Sheffield faces anxious wait over £64m for flood defences

Sheffield's lord mayor Coun Anne Murphy unveils a plaque commemorating the 10th anniversary of the 2007 flood
Sheffield's lord mayor Coun Anne Murphy unveils a plaque commemorating the 10th anniversary of the 2007 flood
0
Have your say

A decade after floods devastated Sheffield, £64m is still being sought to protect the city from a similar catastrophe.

Sheffield Council estimated following the deadly deluge of June 25, 2007 that £83m was required for flood defences to safeguard the city.

James Mead, of the Environment Agency, at the Nursery Street pocket park in Sheffield

James Mead, of the Environment Agency, at the Nursery Street pocket park in Sheffield

A £19m project to protect businesses along an 8km stretch of the Lower Don Valley between the Wicker and the M1 at Meadowhall - partly funded by the firms themselves - is set to be completed later this year.

But that still leaves £64m needed to protect homes and businesses elsewhere in the city, including an estimated £53 for flood defences in the Upper Don, Porter Brook and Sheaf valleys.

The Government has earmarked £23m, which has yet to be confirmed, but the council has applied for more money and expects to hear within the next few months whether it has been successful.

At a ceremony to mark the 10th anniversary of the flood, the Environment Agency - which is working with the council to develop flood defence plans and secure funding - told how investment in flood defences represented 'very good value for money'.

Flooding at a playground in Oughtibridge in 2007 (Photo by Andrew Calow)

Flooding at a playground in Oughtibridge in 2007 (Photo by Andrew Calow)

James Mead, the EA's senior flood risk advisor for Sheffield, said: "There's been significant investment in Sheffield and we're in a much stronger position than we were in 2007.

"But there's still a need to invest and improve the standard of protection in other areas of the city. Those schemes are well underway in terms of technical development, and there's a lot of work going on to secure the funding to get them delivered.

"Flood risk investment is very good value for money because the huge cost of flooding to the local and even national economy."

Two people died in the 2007 flood, which left hundreds of people homeless and many businesses counting the cost.

Sheffield Council has since worked with the Environment Agency and the River Stewardship Company to clear rivers of the debris which exacerbated the 2007 flood by blocking the flow of water.

It also worked with Sheffield Chamber of Commerce to set up the Business Improvement District (BID) responsible for the Lower Don Valley defences, including raised walls, new flood gates and embankments.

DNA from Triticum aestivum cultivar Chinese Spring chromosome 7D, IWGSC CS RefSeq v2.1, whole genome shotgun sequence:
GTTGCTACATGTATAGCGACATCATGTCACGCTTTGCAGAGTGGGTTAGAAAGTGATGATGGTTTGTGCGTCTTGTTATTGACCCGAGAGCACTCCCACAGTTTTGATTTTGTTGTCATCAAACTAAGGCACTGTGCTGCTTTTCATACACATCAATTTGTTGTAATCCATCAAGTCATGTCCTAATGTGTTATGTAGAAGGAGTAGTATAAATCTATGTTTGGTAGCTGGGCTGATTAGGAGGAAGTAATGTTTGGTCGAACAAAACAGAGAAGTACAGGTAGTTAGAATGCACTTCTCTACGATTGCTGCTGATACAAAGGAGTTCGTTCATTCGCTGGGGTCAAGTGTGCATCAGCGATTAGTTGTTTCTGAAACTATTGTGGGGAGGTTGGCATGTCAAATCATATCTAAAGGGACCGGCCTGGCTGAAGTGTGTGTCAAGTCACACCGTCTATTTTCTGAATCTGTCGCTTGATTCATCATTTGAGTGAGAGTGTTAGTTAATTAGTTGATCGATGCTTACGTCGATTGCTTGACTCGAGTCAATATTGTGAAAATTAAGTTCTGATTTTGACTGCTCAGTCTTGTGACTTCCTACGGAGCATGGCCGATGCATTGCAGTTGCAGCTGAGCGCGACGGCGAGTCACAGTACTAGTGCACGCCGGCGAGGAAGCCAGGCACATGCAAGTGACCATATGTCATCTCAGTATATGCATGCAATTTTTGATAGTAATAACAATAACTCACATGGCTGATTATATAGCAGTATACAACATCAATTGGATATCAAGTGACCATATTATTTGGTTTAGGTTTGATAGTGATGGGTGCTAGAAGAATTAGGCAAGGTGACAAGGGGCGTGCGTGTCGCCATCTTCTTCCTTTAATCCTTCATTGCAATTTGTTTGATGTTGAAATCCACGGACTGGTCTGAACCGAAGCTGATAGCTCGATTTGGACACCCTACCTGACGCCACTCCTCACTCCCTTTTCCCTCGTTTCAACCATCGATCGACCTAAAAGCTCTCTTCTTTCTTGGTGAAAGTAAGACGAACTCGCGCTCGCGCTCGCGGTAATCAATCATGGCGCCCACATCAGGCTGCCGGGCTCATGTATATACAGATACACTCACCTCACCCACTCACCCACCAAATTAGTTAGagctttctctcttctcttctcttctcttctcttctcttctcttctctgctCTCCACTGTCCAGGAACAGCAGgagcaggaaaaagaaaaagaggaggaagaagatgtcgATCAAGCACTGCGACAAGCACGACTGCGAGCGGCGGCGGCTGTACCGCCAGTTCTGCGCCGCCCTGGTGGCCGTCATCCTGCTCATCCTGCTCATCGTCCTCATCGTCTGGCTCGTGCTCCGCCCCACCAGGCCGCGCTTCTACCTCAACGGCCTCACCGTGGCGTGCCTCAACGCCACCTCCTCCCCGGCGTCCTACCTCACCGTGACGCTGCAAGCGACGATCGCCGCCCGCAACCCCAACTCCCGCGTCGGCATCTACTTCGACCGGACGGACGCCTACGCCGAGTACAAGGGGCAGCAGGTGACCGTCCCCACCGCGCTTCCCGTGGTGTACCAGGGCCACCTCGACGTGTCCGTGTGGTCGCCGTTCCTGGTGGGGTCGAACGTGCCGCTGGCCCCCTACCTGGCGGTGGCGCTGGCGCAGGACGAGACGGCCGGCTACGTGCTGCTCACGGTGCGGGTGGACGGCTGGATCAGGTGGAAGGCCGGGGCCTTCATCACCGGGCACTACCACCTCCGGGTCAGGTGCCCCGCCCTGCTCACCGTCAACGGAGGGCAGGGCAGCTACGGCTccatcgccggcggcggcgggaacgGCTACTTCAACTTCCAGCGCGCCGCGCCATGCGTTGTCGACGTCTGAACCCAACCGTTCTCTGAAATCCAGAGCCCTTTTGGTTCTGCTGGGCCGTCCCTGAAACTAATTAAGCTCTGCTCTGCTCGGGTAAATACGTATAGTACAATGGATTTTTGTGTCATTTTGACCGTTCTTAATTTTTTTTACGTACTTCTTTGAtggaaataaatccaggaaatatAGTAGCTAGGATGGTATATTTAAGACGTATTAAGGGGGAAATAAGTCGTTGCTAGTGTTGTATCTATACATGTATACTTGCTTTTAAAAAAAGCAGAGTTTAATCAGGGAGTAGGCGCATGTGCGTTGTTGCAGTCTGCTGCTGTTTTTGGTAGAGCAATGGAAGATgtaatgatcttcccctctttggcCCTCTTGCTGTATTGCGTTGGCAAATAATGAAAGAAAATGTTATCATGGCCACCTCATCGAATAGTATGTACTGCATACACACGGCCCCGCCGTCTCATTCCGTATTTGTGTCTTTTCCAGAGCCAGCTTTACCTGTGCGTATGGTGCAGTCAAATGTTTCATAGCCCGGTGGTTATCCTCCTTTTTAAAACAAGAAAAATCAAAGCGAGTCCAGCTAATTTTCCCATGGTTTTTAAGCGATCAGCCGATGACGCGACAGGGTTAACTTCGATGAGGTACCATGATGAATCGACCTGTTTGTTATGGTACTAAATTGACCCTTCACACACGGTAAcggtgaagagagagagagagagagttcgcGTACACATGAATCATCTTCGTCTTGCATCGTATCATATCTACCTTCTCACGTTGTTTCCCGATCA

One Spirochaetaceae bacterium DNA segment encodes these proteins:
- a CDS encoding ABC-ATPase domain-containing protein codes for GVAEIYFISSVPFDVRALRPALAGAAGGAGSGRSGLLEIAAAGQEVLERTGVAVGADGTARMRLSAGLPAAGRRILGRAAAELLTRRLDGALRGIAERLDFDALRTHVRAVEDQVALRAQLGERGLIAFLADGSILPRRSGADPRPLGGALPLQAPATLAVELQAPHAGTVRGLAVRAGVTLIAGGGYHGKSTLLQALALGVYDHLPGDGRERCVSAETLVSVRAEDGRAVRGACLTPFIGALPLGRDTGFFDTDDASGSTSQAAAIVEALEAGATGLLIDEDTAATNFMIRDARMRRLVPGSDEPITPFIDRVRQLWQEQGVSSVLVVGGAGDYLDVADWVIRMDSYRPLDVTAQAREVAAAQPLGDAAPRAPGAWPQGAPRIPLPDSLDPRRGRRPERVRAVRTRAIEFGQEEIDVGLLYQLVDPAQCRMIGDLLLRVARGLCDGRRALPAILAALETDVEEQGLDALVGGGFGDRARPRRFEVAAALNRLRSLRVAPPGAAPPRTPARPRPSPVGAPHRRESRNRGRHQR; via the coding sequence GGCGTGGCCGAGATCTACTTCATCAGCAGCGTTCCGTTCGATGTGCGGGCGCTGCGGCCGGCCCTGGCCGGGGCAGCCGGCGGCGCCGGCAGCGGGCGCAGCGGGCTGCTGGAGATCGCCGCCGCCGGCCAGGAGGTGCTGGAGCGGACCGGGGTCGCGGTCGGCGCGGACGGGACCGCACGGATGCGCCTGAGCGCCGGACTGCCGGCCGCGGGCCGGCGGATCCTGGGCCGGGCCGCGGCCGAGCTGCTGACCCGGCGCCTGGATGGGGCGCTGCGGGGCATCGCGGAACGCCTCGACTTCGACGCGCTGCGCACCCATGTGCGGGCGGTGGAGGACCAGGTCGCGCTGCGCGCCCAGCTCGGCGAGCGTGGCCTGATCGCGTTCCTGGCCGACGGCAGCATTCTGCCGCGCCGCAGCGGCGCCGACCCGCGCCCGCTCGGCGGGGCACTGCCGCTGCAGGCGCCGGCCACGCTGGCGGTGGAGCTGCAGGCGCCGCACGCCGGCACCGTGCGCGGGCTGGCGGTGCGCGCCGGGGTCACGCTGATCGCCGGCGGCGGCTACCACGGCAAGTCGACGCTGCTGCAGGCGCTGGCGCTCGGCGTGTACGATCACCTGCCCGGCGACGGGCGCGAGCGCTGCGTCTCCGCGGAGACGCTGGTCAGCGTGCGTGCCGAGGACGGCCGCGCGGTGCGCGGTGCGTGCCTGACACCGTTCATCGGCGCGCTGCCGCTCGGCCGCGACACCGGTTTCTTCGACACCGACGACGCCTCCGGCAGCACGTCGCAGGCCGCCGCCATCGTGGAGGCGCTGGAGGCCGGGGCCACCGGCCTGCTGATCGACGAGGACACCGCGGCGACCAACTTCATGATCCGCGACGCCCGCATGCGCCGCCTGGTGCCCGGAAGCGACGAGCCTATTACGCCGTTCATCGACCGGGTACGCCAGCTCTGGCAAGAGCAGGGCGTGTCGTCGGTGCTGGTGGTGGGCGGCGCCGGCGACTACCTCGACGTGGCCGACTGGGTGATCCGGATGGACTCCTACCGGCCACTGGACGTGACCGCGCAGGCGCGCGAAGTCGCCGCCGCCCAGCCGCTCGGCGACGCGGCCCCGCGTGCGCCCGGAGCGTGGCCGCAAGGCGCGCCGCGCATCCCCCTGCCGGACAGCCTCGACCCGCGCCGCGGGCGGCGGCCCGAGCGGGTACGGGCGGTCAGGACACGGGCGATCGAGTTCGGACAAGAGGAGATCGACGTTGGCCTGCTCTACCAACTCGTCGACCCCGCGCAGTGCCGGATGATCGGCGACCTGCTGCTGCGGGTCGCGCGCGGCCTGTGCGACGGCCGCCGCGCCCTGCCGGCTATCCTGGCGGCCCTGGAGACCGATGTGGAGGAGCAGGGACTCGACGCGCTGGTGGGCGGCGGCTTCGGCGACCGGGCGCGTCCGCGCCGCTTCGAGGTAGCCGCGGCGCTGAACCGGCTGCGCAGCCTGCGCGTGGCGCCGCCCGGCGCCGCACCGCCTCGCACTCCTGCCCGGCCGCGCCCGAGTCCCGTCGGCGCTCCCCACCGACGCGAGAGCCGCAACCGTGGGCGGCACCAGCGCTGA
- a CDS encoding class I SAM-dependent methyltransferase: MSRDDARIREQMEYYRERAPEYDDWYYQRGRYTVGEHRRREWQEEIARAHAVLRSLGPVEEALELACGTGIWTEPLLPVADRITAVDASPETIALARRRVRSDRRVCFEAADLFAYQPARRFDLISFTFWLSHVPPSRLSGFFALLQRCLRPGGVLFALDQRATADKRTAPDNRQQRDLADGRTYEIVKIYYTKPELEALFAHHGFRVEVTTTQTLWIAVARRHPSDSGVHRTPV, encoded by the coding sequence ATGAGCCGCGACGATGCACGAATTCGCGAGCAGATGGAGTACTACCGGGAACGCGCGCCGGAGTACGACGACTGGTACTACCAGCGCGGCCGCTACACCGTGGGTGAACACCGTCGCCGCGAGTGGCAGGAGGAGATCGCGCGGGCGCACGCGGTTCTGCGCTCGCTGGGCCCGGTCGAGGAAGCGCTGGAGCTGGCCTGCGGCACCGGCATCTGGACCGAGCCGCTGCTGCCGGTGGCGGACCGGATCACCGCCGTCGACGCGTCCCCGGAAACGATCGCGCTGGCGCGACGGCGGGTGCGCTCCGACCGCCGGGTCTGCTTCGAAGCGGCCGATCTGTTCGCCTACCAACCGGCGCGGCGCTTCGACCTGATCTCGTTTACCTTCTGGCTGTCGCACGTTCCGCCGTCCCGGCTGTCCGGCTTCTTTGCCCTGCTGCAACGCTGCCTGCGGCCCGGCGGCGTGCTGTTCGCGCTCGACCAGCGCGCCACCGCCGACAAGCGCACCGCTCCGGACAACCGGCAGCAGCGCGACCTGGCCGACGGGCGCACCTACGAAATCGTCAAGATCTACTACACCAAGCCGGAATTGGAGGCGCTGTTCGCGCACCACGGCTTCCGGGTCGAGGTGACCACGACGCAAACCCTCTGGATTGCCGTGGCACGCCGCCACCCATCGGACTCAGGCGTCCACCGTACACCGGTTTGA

Sheffield Council leader Julie Dore said: "We are doing all that we can to reduce the risk of flooding on such a huge scale in this city, and to ensure that we protect our residents, homes and businesses from any future devastation."

A spokeswoman for the Department for Environment, Food and Rural Affairs (DEFRA) said: "We will invest £23m over six years to improve flood defences in Sheffield, on top of the £19m we have already spent on better protecting families, businesses and communities in the city.

"And if a flood does happen, we're prepared – the Environment Agency has 250 high volume pumps that can be moved quickly around the country, four times the amount of mobile flood defences to last year, and up to 1,200 soldiers on 24-hour standby to help if needed."

Sheffield's Lord mayor Anne Murphy and Councillor Jackie Drayton today unveiled a plaque commemorating the flood in Nursery Street pocket park, beside the River Don and close to the Wicker which was badly hit.

The park is part of the city's flood defences, having been designed to store water during heavy rainfall and prevent roads being inundated.

Ryan Parry, aged 14, was killed in 2007 after being swept away by a swollen river in Millhouses Park, and 68-year-old Peter Harding died when he was washed under rising waters on the Wicker.

Coun Drayton paid her respects to them and also praised the spirit shown in the aftermath of the flood which she said showed how Sheffielders 'stand together at times of adversity'.

As well as the work along the Lower Don Valley, which began in 2014 and is set to be completed this year, there are five other flood alleviation schemes planned across Sheffield.

The biggest two are along the River Sheaf and Porter Brook, and in the Upper Don, the combined bill for which has been estimated at £53m. They include controversial proposals to build embankments to create flood storage areas in the Rivelin and Loxley valleys.

The other projects in the pipeline are a £3m scheme to renew underground channels, the £2.8m Three Brooks scheme to reduce the flood risk in Manor and Arbourthorne, and the £2.3m Blackburn Brook scheme to protect homes and businesses in Chapeltown and Ecclesfield.

All these projects are still being developed, meaning costs could change, and they are subject to funding being secured.

WHAT FLOOD DEFENCE WORK HAS BEEN COMPLETED AND WHAT IS IN THE PIPELINE?

Lower Don Valley: £19m spent on more than 60 flood prevention measures along an 8km stretch of the River Don between the Wicker and Meadowhall at the M1. Set for completion later this year

Upper Don, Porter Brook and Sheaf: Estimated £53m needed for plans including the construction of riverside walls and additional flood storage areas. Still in development. Funding not yet approved

Improvements to underground channels: Estimated £3m needed to repair existing culverted watercourses. Funding not yet approved

Three Brooks: Estimated £2.8m needed to enhance protection in Manor and Arbourthorne. Still in development. Funding not yet approved

Blackburn Brook: Estimated £2.3m needed to improve protection in Chapeltown and Ecclesfield. Still in development. Funding not yet approved